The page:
How to discredit a parent evaluation before going to trial?

Asked over 2 years ago - Bellevue, WA

My husband filed for divorce 7 mo. ago. I had 80 percent of the custody for 3 mo. until a parent evaluator was assigned who sided with my husband. He now has had primary custody for 4 mo. in a temp parenting plan. We are set to go to trial in August. I have multiple people helping me with this counsel, specialists etc. How can we get back into court before the trial to change the temp parenting plan back to how it originally was when I had the children? What kind of circumstances could change this? My husband planned this for 2 years or more and set me up. The parent evaluator said in 6 mo. we can reevaluate. Benchmarks were proposed at 3 mo. then 6 etc. The court adopted the 6 mo. re-eval but I want to go back earlier. What strategies could help my case?

Attorney answers (2)

  1. Glenn E. Tanner

    Contributor Level 14


    Lawyer agrees

    Answered . You need to see an attorney. You probably need to analyze the parenting evaluation and so you need help digesting that, perhaps with the aid of a person trained and qualified to do evaluations.

  2. Dave Hawkins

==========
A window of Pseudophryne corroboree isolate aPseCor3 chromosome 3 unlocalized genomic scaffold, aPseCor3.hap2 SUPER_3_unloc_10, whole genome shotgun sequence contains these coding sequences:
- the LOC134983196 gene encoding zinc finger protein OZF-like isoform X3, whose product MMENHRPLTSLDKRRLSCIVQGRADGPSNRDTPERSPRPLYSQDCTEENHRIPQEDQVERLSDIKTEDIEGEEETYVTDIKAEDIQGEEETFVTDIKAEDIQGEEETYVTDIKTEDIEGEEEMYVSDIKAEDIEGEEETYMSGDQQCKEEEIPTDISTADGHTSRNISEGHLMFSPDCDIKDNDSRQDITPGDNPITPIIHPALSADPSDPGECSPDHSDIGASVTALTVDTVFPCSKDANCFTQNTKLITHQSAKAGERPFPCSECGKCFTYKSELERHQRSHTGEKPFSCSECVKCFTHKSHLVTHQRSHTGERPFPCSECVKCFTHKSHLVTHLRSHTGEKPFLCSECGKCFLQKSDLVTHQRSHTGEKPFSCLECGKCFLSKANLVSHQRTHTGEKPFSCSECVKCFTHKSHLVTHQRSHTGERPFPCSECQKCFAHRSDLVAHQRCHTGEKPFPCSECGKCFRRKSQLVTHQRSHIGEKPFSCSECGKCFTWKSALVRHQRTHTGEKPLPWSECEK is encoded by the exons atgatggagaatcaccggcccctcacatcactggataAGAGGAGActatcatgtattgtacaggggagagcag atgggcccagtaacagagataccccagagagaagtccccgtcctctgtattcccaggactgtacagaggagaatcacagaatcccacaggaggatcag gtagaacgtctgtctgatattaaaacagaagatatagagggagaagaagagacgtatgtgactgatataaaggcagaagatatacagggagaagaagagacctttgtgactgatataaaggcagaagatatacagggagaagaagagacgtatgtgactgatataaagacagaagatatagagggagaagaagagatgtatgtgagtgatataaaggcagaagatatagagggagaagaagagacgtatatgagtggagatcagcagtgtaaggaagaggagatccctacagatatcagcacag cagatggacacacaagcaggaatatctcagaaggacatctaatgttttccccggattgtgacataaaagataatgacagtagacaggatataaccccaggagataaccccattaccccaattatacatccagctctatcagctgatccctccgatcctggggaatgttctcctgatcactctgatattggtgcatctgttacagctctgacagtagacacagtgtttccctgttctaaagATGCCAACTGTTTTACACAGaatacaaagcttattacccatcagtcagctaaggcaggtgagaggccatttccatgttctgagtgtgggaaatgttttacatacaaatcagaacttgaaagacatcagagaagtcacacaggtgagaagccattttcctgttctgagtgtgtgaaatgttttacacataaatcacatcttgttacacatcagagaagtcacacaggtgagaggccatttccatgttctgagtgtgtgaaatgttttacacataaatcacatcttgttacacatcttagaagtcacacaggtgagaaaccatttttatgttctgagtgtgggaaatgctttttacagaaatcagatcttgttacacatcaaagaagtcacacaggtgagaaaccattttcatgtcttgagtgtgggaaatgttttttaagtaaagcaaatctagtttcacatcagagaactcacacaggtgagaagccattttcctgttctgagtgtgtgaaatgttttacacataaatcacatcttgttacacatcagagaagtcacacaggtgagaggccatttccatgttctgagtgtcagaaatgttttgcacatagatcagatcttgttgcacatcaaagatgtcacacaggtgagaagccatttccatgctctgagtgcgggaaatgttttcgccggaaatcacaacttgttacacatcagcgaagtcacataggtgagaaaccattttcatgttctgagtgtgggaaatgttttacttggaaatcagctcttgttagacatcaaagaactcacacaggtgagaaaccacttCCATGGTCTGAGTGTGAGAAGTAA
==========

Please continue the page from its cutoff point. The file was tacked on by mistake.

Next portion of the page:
Contributor Level 20


    Lawyer agrees

    Answered . Did you file for a revision after the last hearing? If not, you have waived your right to challenge the temp order. You can file a new motion for temp orders based upon changed circumstances, but disagreeing with the Parenting evaluation is not changed circumstances. You will most likely have to wait for trial to attack the report. You can do the GAL's deposition as well as hire a forensic expert to analyze the report and testify to hi/'her findings. If your husband filed 7 months ago and it is a King county case, you are running out of time quickly because all of this has to be accomplished before Discovery cut off.

    The information is for general information purposes only. Nothing stated above should be taken as legal advice for... more

Related Topics


Divorce is the process of formally ending a marriage. Divorces may be jointly agreed upon, resolved by negotiation, or decided in court.

Child Custody in a Divorce

Child custody may be physical or legal. Physical custody covers who the child lives with, and legal custody is the right to make decisions.

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